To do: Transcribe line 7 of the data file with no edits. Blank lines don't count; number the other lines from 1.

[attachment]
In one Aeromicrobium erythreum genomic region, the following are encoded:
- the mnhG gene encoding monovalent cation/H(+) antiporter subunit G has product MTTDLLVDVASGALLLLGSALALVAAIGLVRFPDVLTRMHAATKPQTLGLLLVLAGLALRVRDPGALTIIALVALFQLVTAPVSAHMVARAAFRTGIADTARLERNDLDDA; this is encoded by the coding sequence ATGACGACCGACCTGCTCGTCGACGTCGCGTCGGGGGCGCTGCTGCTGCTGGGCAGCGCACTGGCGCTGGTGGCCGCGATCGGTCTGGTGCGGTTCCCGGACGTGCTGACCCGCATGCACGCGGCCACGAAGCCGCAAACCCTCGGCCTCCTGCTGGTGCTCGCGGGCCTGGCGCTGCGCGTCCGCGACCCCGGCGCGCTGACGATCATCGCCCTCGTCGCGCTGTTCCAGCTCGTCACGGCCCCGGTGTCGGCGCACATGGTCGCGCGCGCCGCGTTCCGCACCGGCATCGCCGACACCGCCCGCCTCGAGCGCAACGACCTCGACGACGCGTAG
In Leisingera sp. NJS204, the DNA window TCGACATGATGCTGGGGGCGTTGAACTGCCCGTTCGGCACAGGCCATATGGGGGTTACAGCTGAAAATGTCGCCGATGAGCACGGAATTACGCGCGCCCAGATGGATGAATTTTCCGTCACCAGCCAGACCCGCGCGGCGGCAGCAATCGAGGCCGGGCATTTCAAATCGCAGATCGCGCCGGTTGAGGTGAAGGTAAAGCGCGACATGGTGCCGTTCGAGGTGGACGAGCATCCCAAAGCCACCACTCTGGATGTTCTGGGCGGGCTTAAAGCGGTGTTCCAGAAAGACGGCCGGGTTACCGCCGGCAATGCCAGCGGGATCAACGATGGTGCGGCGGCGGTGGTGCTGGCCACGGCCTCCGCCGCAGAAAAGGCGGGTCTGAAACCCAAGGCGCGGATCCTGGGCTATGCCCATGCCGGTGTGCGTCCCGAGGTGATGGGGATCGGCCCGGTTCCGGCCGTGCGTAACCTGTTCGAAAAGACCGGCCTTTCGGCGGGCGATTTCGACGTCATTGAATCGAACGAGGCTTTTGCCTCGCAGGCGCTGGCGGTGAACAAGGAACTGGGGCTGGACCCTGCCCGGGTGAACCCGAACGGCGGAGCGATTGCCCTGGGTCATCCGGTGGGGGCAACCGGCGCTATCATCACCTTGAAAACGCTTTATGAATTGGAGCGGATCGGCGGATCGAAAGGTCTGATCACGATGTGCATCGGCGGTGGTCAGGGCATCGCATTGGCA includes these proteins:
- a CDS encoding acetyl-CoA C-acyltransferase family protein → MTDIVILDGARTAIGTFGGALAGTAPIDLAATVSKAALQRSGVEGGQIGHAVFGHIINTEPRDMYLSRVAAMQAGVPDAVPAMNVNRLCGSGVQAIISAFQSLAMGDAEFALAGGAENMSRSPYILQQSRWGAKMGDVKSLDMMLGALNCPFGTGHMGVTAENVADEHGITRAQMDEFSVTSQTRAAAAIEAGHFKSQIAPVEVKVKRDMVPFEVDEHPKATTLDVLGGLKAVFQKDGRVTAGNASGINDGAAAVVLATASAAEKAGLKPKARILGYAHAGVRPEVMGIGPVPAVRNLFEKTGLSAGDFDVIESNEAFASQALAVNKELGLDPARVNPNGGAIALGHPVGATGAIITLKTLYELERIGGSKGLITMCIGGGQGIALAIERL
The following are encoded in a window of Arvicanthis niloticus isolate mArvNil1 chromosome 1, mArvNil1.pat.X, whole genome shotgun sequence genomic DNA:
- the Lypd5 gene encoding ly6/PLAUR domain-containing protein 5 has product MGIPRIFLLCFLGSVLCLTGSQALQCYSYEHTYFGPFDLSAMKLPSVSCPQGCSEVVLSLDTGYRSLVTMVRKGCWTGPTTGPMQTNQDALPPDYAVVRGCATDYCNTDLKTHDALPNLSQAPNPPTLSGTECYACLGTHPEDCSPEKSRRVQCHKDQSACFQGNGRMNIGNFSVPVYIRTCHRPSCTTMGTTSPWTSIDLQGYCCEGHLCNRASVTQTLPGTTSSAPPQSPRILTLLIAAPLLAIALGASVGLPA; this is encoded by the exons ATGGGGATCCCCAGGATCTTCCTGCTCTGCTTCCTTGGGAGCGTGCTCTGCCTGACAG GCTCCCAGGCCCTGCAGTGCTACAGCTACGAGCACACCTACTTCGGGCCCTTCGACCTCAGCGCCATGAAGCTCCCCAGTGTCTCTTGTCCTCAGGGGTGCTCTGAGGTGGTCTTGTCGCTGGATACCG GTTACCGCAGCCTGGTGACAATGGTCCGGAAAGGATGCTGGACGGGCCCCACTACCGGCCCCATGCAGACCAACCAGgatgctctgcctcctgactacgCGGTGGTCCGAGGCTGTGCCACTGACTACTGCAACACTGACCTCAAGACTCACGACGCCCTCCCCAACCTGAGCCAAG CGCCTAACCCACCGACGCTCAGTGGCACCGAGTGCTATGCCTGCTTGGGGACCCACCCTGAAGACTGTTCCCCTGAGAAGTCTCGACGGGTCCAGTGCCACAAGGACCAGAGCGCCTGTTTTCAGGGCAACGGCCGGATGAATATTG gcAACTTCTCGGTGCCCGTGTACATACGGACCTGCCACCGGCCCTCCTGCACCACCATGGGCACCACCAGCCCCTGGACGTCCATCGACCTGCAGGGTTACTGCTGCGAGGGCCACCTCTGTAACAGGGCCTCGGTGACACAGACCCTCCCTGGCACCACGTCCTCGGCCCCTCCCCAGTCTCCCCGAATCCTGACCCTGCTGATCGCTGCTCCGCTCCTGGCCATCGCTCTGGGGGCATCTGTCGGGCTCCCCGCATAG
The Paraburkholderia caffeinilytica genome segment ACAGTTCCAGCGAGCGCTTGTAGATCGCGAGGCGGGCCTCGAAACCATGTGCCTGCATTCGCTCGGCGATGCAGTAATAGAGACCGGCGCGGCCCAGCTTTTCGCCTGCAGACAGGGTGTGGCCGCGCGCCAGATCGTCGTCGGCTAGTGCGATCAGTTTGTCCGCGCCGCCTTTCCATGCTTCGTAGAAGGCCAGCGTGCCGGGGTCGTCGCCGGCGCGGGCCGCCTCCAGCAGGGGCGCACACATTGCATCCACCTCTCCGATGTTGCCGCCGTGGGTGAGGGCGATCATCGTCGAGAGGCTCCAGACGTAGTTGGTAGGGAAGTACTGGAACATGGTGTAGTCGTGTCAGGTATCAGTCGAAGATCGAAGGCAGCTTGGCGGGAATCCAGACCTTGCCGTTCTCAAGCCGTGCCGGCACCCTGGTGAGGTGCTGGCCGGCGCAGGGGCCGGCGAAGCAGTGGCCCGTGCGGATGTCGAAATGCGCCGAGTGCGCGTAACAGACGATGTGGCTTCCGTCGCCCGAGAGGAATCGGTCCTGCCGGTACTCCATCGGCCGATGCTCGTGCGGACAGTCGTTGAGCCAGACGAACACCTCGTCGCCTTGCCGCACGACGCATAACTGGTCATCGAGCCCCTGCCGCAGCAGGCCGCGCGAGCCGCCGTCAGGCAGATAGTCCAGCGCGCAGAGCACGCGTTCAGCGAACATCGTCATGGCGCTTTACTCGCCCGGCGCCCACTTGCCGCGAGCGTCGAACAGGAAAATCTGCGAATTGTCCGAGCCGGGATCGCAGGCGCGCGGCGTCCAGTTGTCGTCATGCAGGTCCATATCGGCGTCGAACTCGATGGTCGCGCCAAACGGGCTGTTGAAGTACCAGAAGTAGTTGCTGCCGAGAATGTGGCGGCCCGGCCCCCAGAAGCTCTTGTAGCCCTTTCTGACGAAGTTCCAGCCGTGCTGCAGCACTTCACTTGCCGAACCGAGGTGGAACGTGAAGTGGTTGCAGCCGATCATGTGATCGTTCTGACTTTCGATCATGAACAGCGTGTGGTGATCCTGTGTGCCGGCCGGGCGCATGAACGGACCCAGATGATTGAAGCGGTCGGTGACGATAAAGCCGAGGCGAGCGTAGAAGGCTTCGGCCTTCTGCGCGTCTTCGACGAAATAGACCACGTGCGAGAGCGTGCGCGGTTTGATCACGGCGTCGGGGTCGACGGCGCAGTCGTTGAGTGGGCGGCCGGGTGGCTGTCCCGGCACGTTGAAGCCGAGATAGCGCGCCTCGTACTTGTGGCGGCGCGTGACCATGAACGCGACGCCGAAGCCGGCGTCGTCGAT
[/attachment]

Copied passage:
The Paraburkholderia caffeinilytica genome segment ACAGTTCCAGCGAGCGCTTGTAGATCGCGAGGCGGGCCTCGAAACCATGTGCCTGCATTCGCTCGGCGATGCAGTAATAGAGACCGGCGCGGCCCAGCTTTTCGCCTGCAGACAGGGTGTGGCCGCGCGCCAGATCGTCGTCGGCTAGTGCGATCAGTTTGTCCGCGCCGCCTTTCCATGCTTCGTAGAAGGCCAGCGTGCCGGGGTCGTCGCCGGCGCGGGCCGCCTCCAGCAGGGGCGCACACATTGCATCCACCTCTCCGATGTTGCCGCCGTGGGTGAGGGCGATCATCGTCGAGAGGCTCCAGACGTAGTTGGTAGGGAAGTACTGGAACATGGTGTAGTCGTGTCAGGTATCAGTCGAAGATCGAAGGCAGCTTGGCGGGAATCCAGACCTTGCCGTTCTCAAGCCGTGCCGGCACCCTGGTGAGGTGCTGGCCGGCGCAGGGGCCGGCGAAGCAGTGGCCCGTGCGGATGTCGAAATGCGCCGAGTGCGCGTAACAGACGATGTGGCTTCCGTCGCCCGAGAGGAATCGGTCCTGCCGGTACTCCATCGGCCGATGCTCGTGCGGACAGTCGTTGAGCCAGACGAACACCTCGTCGCCTTGCCGCACGACGCATAACTGGTCATCGAGCCCCTGCCGCAGCAGGCCGCGCGAGCCGCCGTCAGGCAGATAGTCCAGCGCGCAGAGCACGCGTTCAGCGAACATCGTCATGGCGCTTTACTCGCCCGGCGCCCACTTGCCGCGAGCGTCGAACAGGAAAATCTGCGAATTGTCCGAGCCGGGATCGCAGGCGCGCGGCGTCCAGTTGTCGTCATGCAGGTCCATATCGGCGTCGAACTCGATGGTCGCGCCAAACGGGCTGTTGAAGTACCAGAAGTAGTTGCTGCCGAGAATGTGGCGGCCCGGCCCCCAGAAGCTCTTGTAGCCCTTTCTGACGAAGTTCCAGCCGTGCTGCAGCACTTCACTTGCCGAACCGAGGTGGAACGTGAAGTGGTTGCAGCCGATCATGTGATCGTTCTGACTTTCGATCATGAACAGCGTGTGGTGATCCTGTGTGCCGGCCGGGCGCATGAACGGACCCAGATGATTGAAGCGGTCGGTGACGATAAAGCCGAGGCGAGCGTAGAAGGCTTCGGCCTTCTGCGCGTCTTCGACGAAATAGACCACGTGCGAGAGCGTGCGCGGTTTGATCACGGCGTCGGGGTCGACGGCGCAGTCGTTGAGTGGGCGGCCGGGTGGCTGTCCCGGCACGTTGAAGCCGAGATAGCGCGCCTCGTACTTGTGGCGGCGCGTGACCATGAACGCGACGCCGAAGCCGGCGTCGTCGAT